While the discussion differentiates between coskilling (providing job skills simultaneous with, or integrated into, a degree), upskilling (providing advanced knowledge/skills within a job sector), and reskilling (providing a completely different set of knowledge/skills for a different job), in reality, the three merge in terms of needs and potential offerings, and are both coupled and overlapping.
1. Coskilling: The integration of knowledge (broad based and specialized) and relevant job skills into degree programs so that both facets are mastered simultaneously requires that institutions of higher ed focus on four key aspects simultaneously: (a) Increase opportunities for students to gain a well-rounded education intertwined with professional skills; (b) Respond at a significantly faster pace to the needs of the job market and be better aligned with advances in technology and information; (c) Create more flexible and personalized pathways for students to convert knowledge and learning to skills that result in earnings capacity; and (d) Change the “stove pipe” structure between academe and the workplace to enable greater alignment between the curriculum and new areas of workforce need.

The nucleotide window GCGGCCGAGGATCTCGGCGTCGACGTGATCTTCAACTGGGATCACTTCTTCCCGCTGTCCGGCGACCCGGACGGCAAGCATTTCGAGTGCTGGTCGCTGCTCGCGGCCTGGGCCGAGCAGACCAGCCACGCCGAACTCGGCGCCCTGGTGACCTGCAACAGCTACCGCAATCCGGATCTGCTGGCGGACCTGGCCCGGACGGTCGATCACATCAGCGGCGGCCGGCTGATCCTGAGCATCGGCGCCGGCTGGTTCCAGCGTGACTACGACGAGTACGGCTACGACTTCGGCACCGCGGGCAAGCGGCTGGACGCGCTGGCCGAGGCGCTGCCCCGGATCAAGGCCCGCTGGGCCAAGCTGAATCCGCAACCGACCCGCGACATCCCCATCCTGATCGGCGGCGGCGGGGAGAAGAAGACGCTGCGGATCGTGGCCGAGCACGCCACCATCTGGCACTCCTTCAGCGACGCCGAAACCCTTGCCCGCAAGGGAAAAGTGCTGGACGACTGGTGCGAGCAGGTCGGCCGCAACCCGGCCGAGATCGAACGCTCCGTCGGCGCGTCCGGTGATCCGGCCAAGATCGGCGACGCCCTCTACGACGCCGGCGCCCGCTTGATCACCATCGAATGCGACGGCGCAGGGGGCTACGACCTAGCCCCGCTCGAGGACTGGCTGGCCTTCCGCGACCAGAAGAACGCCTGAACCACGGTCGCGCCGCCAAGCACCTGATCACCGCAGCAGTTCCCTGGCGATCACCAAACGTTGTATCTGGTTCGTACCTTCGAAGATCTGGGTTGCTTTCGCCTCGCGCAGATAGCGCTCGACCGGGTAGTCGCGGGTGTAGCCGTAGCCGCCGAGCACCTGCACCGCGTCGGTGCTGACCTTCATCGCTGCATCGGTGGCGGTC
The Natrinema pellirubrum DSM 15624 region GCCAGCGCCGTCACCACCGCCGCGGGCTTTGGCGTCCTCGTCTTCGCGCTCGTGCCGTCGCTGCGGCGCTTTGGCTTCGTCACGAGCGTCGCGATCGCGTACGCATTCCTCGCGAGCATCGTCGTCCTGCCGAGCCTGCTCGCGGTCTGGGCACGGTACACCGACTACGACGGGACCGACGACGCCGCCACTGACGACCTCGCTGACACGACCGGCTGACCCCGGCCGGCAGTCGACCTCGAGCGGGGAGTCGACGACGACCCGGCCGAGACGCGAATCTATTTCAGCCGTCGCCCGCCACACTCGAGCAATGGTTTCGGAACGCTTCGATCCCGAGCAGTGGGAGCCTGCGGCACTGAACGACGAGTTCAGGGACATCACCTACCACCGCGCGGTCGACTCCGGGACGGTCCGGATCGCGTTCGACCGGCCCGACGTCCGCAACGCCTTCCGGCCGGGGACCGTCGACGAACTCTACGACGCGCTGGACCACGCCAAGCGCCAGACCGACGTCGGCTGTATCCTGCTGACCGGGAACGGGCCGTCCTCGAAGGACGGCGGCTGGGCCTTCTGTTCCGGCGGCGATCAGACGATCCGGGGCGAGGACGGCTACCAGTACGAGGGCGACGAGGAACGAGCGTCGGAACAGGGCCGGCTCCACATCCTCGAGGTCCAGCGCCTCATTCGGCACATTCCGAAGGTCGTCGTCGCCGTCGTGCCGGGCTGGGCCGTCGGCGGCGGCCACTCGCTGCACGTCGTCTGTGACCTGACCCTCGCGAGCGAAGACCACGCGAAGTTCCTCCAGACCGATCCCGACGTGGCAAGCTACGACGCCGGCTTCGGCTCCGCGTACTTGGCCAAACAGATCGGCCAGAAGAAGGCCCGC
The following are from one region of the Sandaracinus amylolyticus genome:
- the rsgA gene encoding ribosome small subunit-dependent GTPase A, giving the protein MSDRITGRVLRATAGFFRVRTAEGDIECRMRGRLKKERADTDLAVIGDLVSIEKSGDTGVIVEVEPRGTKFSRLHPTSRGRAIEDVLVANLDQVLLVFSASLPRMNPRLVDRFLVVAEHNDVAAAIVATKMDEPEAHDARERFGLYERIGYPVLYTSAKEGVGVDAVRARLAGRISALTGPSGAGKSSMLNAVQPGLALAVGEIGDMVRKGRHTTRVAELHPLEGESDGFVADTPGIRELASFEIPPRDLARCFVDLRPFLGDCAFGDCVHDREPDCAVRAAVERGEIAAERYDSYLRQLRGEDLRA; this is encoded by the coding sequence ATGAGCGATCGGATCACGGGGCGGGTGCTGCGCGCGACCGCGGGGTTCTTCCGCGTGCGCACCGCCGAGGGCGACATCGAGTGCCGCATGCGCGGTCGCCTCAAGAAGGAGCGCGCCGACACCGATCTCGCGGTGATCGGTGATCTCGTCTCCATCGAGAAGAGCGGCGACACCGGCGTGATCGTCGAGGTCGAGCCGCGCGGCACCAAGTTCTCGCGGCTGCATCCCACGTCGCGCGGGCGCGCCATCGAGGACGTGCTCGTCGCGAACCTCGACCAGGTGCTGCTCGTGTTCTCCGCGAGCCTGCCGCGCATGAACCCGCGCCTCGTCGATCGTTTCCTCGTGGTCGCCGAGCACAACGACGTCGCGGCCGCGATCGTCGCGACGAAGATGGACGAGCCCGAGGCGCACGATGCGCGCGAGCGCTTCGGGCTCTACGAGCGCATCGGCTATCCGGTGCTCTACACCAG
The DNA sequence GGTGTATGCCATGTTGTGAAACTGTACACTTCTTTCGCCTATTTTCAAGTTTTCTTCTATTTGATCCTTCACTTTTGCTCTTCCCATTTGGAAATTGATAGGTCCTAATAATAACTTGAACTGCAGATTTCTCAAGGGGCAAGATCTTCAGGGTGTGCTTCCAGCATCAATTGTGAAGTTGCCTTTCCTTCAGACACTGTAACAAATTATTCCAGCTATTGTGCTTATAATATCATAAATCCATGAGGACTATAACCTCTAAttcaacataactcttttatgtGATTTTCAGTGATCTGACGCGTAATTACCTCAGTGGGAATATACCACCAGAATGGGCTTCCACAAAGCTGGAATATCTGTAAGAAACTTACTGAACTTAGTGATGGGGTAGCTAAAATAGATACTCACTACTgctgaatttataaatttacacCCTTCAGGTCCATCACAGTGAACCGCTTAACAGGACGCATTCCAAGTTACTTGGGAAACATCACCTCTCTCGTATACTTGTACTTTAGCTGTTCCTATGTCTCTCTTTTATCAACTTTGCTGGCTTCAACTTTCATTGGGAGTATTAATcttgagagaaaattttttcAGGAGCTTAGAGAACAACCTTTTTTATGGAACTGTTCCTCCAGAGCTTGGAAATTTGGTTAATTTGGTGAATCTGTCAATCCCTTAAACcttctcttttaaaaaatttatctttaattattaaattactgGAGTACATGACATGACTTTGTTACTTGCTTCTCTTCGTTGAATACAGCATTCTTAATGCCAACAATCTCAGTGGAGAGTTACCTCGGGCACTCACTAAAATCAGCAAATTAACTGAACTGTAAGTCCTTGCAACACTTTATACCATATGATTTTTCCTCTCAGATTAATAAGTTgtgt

This approach of “coskilling” is already taking place through a variety of options both integrated into degree plans and provided as add-ons. Coding and “skills-building” bootcamps, enhanced career development services, and credentials and certificates are increasingly being offered by community colleges and universities either by themselves, or in conjunction with, external entities. Some are forming partnerships with corporate giants such as Boeing, Amazon Web Services, Cisco, and Google, leveraging their initiatives and either incorporating them into degree-based curricula or providing access through career development centers.